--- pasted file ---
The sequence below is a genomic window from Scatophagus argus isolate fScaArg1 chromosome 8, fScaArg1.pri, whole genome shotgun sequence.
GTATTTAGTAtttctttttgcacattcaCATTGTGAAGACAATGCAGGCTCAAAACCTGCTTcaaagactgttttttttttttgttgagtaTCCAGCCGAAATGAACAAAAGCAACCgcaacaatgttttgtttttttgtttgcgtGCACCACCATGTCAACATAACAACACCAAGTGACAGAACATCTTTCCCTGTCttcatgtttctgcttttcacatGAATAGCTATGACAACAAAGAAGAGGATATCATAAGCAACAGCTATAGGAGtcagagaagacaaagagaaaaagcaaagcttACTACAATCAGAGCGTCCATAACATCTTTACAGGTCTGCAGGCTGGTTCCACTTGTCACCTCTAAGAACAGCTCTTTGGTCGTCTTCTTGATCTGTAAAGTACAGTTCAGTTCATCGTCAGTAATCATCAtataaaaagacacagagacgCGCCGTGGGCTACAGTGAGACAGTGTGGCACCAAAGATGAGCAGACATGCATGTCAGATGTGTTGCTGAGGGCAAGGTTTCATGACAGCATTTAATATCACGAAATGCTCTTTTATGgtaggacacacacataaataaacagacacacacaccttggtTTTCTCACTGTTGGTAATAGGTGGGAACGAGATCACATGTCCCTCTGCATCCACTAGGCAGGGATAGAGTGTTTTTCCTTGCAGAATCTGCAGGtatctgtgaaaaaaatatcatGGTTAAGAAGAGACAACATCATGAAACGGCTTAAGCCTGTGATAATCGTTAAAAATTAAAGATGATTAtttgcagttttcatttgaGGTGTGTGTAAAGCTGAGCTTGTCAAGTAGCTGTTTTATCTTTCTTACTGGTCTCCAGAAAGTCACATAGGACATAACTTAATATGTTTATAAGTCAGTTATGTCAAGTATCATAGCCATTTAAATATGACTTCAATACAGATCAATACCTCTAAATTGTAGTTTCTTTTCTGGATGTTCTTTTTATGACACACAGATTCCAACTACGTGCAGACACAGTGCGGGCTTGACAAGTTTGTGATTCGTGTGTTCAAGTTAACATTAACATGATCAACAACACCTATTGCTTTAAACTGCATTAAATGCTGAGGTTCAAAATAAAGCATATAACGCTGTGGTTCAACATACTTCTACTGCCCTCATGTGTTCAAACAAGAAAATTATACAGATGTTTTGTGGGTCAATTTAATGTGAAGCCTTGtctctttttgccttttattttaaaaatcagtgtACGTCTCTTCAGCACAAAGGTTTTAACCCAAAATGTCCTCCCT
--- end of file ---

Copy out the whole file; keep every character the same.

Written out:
The sequence below is a genomic window from Scatophagus argus isolate fScaArg1 chromosome 8, fScaArg1.pri, whole genome shotgun sequence.
GTATTTAGTAtttctttttgcacattcaCATTGTGAAGACAATGCAGGCTCAAAACCTGCTTcaaagactgttttttttttttgttgagtaTCCAGCCGAAATGAACAAAAGCAACCgcaacaatgttttgtttttttgtttgcgtGCACCACCATGTCAACATAACAACACCAAGTGACAGAACATCTTTCCCTGTCttcatgtttctgcttttcacatGAATAGCTATGACAACAAAGAAGAGGATATCATAAGCAACAGCTATAGGAGtcagagaagacaaagagaaaaagcaaagcttACTACAATCAGAGCGTCCATAACATCTTTACAGGTCTGCAGGCTGGTTCCACTTGTCACCTCTAAGAACAGCTCTTTGGTCGTCTTCTTGATCTGTAAAGTACAGTTCAGTTCATCGTCAGTAATCATCAtataaaaagacacagagacgCGCCGTGGGCTACAGTGAGACAGTGTGGCACCAAAGATGAGCAGACATGCATGTCAGATGTGTTGCTGAGGGCAAGGTTTCATGACAGCATTTAATATCACGAAATGCTCTTTTATGgtaggacacacacataaataaacagacacacacaccttggtTTTCTCACTGTTGGTAATAGGTGGGAACGAGATCACATGTCCCTCTGCATCCACTAGGCAGGGATAGAGTGTTTTTCCTTGCAGAATCTGCAGGtatctgtgaaaaaaatatcatGGTTAAGAAGAGACAACATCATGAAACGGCTTAAGCCTGTGATAATCGTTAAAAATTAAAGATGATTAtttgcagttttcatttgaGGTGTGTGTAAAGCTGAGCTTGTCAAGTAGCTGTTTTATCTTTCTTACTGGTCTCCAGAAAGTCACATAGGACATAACTTAATATGTTTATAAGTCAGTTATGTCAAGTATCATAGCCATTTAAATATGACTTCAATACAGATCAATACCTCTAAATTGTAGTTTCTTTTCTGGATGTTCTTTTTATGACACACAGATTCCAACTACGTGCAGACACAGTGCGGGCTTGACAAGTTTGTGATTCGTGTGTTCAAGTTAACATTAACATGATCAACAACACCTATTGCTTTAAACTGCATTAAATGCTGAGGTTCAAAATAAAGCATATAACGCTGTGGTTCAACATACTTCTACTGCCCTCATGTGTTCAAACAAGAAAATTATACAGATGTTTTGTGGGTCAATTTAATGTGAAGCCTTGtctctttttgccttttattttaaaaatcagtgtACGTCTCTTCAGCACAAAGGTTTTAACCCAAAATGTCCTCCCT